Cherries in Winter

Saturday, December 19, 2009

The month of December has been going by so quickly that sometimes I lose track of what day it is, but today when I realized that it's the 19th already I was startled to think of just how close I am to being done with this project. I am both excited to be done and just a little bit sad that it's almost over. I would be really sad if I wasn't already planning to finish the blog beyond this year because, while I'm happy that I will soon have a break from having to put a blog entry up every day, I don't want to be doing with this whole blogging business altogether. I have grown much more attached to it than I ever expected, especially considering I was the kind of person who mocked blogs before writing one (I really should be more careful what I mock because I almost always end up doing it at some point.)

Today's book, "When Suzan Colon was laid off from her dream job at a magazine during the economic downturn of 2008, she needed to cut her budget way, way back - and that meant home cooking. Her mother suggested, "Why don't you look in Nan's recipe folder?" In the basement, Suzan found the tattered treasure, full of handwritten and meticulously typed recipes, peppered with her grandmother Matilda's commentary in the margins. Reading it, Suzan realized she had found something more than a collection of recipes - she had found the key to her family's survival of hard times."

Shallow thoughts:

  • I loved today's book! It was the kind of book that was perfect for reading in one day (I've had a bad run of luck with books that aren't good for that lately) and I got sucked into it immediately. I was on the very first page when I already knew I was going to love the book. But then I have always been a big fan of books about food. What could be better than combining my two favorite things, reading and cooking. If I was a different sort of person I might consider it cheating to read a book that has recipes - but I read recipes like they are poetry so there's no skipping over them for me. I read every single one.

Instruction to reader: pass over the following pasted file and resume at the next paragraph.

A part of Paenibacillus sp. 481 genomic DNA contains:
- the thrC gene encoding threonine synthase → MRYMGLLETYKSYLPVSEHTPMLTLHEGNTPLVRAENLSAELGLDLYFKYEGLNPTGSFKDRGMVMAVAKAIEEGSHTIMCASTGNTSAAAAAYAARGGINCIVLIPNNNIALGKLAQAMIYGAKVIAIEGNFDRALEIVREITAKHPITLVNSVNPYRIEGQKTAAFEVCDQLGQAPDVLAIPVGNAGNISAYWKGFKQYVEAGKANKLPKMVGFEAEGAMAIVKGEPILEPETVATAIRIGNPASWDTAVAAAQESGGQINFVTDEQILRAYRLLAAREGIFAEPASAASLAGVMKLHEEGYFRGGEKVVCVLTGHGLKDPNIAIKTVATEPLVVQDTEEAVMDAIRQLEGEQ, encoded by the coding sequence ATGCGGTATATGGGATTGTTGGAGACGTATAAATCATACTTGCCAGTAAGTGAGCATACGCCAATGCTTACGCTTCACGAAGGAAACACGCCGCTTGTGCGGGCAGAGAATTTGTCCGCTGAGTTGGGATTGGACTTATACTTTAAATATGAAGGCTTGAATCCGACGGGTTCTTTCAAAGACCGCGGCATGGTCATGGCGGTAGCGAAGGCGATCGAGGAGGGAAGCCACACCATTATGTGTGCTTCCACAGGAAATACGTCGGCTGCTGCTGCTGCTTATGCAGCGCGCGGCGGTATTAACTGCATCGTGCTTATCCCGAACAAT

• I was going to pick out one of the recipes from today's book to cook today, so I could report back to my dear readers about how it tasted - but I couldn't find one that I wasn't allergic to. Instead I will tell you about the strangest recipe in the book: Hot Dog Soup (a version of Split Pea Soup the author improvised when she was out of ham.) Perhaps I will pass the recipe along to my Dad who considers the four food groups to consist of: hot dogs, steak, pork chops, and sausage. That's it. He could live off of those things. He can be eating one of them and think of the other and end up having a Homer Simpson-esque moment of "HMMMMM STEAK."

  • Favorite passage: "I was never a picky eater as a kid. Mom remembers that even as a toddler I had a curious palate. "You loved martini olives," she says. "What were you doing feeding martini olives to a two-year-old?" I ask. She shrugs, "It was the sixties. . . " - This sounds startlingly close to my Mothers excuse for letting me eat cookies for breakfast when I was a child, "It was the 80s, people didn't know about nutrition then. "